As the experiments continue, the Hyde persona begins to exert more and more control. Very quickly, it is she which prowls the night after Jekyll is suspected of the crimes by his friend and mentor, Professor Robertson (Gerald Sim, Dr. Phibes Rises Again, Gandhi). A cycle of pain and death has thus begun. A cycle that shows a once good man crossing over to the darkest of all possible sides. A cycle that pits a man against another part of himself. A part that wants to live and experience at all costs. An epic battle of personal proportions is being waged. A battle that can have no clear cut victor and can only cause tears, a battle for the life and eternal soul of Dr. Jekyll and Sister Hyde.
Over the years, there have been numerous versions of "Dr. Jekyll and Mr. Hyde" done in many a medium. It is probably the inherent discussion of duality that fascinates most writers and artists, man and the beast locked within is fertile ground. From the earliest days of cinema, to television, and on through such pop culture icons like Stan Lee and Jack Kirby's "The Incredible Hulk," many have given their take on the material first written by Robert Louis Stevenson in 1886. Still, none quite have the initial shock value of Dr. Jekyll and Sister Hyde. According to the story told on the disc's excellent commentary track, Hammer head honcho Jimmy Carreras was never one to let a titillating idea go to waste or to collect dust. The mere title of the movie was pitched to the master showman on a Monday, and by Wednesday a poster was already up at Hammer House announcing its impending arrival, all without a plot or anything written!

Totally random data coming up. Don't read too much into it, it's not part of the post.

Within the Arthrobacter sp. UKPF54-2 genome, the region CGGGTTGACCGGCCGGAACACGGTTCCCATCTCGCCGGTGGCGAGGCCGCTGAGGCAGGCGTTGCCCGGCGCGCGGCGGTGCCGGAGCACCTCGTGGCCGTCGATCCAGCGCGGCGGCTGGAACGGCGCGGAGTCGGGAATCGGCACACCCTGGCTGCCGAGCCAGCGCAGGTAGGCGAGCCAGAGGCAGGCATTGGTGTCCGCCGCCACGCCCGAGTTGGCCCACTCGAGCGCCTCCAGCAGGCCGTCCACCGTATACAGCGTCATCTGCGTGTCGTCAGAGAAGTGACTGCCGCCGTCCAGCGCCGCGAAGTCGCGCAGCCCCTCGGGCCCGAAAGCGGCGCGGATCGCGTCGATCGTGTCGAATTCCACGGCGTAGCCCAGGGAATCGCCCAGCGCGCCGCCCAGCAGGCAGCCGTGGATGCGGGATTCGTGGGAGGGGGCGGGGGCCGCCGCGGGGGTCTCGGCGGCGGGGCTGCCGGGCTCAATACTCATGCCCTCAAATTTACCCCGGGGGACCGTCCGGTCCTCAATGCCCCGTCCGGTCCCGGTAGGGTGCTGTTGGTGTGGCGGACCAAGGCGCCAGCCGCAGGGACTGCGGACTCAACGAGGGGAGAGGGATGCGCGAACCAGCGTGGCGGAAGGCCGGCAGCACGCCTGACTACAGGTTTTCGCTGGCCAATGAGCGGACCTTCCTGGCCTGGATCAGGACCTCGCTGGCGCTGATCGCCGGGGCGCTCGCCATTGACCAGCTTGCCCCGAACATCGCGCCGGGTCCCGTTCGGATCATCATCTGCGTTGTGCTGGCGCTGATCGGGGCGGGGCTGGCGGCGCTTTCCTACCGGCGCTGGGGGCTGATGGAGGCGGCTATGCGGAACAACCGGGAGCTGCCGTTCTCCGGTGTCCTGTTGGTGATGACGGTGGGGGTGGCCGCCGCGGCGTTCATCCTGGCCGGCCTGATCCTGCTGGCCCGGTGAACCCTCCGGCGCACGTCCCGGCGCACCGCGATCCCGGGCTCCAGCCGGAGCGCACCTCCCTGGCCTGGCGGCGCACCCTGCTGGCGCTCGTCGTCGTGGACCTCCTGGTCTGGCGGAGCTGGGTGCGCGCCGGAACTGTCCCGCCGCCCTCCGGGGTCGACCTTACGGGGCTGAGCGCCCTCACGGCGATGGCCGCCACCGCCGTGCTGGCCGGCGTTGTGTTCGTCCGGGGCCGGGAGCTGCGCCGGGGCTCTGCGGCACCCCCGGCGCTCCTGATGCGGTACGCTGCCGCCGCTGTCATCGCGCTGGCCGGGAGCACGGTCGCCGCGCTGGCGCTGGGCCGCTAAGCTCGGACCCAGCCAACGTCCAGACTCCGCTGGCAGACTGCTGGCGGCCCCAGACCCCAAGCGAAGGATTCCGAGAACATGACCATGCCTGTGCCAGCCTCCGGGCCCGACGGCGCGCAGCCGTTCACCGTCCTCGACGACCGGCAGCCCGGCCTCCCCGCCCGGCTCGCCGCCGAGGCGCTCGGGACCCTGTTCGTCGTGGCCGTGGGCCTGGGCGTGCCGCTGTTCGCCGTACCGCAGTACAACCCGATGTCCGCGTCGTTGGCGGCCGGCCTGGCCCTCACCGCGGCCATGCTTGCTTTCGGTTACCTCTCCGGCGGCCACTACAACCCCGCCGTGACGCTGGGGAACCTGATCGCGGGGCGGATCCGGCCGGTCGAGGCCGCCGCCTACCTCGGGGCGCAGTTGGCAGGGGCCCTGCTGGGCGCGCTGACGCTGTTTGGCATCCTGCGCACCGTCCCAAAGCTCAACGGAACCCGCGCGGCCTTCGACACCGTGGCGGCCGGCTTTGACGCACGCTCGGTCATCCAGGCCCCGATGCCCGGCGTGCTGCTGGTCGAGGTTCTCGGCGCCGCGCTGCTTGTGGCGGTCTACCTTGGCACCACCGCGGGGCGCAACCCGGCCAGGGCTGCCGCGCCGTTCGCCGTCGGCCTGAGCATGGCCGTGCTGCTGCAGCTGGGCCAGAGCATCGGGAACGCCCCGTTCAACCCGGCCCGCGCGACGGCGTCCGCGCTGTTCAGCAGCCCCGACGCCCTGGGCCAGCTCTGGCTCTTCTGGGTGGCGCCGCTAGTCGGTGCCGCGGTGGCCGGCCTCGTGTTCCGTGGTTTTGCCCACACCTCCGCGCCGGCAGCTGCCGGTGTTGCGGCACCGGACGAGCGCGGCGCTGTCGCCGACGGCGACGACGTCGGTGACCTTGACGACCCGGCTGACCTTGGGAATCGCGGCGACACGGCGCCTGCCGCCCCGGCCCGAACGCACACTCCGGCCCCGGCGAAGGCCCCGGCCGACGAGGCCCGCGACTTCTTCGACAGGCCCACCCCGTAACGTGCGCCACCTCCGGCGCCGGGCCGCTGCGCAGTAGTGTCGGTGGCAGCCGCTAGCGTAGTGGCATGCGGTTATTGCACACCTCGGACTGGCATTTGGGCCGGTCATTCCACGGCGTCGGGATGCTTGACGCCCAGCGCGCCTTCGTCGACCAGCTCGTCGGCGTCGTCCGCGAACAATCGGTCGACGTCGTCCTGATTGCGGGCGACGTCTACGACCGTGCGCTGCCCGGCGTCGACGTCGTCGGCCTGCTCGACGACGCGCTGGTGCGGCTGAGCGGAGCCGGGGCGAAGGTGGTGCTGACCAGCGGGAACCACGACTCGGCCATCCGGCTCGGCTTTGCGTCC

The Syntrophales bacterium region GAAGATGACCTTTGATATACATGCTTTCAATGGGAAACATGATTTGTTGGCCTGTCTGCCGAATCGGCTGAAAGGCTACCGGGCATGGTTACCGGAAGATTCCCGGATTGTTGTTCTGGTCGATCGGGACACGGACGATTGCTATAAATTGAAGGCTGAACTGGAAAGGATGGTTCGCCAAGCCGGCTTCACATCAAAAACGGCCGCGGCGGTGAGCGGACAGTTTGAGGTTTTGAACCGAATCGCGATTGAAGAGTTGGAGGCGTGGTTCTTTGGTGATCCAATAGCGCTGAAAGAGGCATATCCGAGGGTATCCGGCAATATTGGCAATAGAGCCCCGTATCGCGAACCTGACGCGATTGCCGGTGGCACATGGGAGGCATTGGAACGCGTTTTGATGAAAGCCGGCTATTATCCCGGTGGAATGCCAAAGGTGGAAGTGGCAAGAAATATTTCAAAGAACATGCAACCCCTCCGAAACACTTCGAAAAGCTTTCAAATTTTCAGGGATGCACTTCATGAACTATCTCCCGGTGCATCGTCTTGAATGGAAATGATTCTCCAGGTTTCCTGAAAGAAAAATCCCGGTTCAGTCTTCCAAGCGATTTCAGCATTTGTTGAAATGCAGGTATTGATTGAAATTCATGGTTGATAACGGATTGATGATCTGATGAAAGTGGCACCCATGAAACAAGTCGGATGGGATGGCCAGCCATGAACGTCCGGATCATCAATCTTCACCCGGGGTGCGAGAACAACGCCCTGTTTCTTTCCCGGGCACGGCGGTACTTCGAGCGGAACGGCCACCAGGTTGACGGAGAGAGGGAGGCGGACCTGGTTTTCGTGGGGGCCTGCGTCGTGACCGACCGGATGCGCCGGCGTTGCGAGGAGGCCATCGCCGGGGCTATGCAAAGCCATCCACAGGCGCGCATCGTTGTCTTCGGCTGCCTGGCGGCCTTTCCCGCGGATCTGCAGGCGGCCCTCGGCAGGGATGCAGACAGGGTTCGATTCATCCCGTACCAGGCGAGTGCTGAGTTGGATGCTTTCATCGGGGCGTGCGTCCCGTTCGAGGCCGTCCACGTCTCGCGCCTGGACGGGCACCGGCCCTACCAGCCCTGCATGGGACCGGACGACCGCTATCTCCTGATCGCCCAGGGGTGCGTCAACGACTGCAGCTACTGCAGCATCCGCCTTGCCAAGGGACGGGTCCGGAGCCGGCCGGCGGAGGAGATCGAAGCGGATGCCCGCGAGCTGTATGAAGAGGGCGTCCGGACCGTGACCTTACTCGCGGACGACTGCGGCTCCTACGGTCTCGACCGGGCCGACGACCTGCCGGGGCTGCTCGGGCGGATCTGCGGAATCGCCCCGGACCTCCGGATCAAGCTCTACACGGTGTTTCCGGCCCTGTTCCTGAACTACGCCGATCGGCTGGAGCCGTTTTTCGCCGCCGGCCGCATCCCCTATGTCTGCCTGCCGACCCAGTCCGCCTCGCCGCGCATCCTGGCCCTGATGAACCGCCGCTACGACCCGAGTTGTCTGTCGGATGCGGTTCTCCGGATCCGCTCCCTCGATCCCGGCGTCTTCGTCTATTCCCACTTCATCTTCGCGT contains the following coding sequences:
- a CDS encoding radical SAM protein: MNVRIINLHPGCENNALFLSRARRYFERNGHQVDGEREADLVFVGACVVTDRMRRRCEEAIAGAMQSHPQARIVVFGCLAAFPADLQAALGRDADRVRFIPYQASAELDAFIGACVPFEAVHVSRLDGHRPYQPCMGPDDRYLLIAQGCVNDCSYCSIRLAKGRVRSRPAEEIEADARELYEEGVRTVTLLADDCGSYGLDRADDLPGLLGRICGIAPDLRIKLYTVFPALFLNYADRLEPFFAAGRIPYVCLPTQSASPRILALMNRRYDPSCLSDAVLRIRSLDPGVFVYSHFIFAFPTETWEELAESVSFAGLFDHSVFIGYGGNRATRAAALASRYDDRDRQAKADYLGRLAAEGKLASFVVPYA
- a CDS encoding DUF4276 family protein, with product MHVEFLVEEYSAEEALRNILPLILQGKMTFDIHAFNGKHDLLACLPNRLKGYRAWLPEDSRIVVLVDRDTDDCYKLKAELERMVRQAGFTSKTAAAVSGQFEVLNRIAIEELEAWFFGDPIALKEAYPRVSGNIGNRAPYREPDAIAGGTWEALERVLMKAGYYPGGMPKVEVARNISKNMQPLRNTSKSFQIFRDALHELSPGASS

When pen was finally put to paper, what screenwriter Brian Clemens fashioned was a scenario that not only put a gender bending twist on the original concept, but also used the legend of Jack the Ripper and the infamous grave robbers, Burke and Hare, to give this tale both an air of authenticity and of place. Top it off with several healthy dollops of black humor and you have one of the more engaging scripts Hammer had filmed in years. It is this sparkling of humor that almost gives the movie a farcical edge that is nowhere more evident than in the potential sexual implications of the relationships both the good doctor and his female alter ego attempt to enter into. Both involve Jekyll's upstairs neighbors. For Dr. Jekyll, there is the sweet innocence and pure love of Susan Spencer (Susan Broderick), while her roguish brother, Howard (Lewis Fiander), arouses the carnal appetites of Sister Hyde. As their identities swirl together and out of control, these desires are crossed over from one entity to the other as a contest for superiority ensues to lay claim to the one body both now share. Granted, quite a few more questions are asked by this film than are answered. This was, after all, a project of limited scope. There is no doubt that Dr. Jekyll and Sister Hyde was a horror film designed to get in, tell a bloody yarn, flash a little flesh, and get out. Yet, it is rare to find many films in this genre, not to mention from this period willing to take the kind of chances and raise the kind of issues played out onscreen. As penned, Dr. Jekyll and Sister Hyde is stylishly written entertainment with a great sense of wit and economy.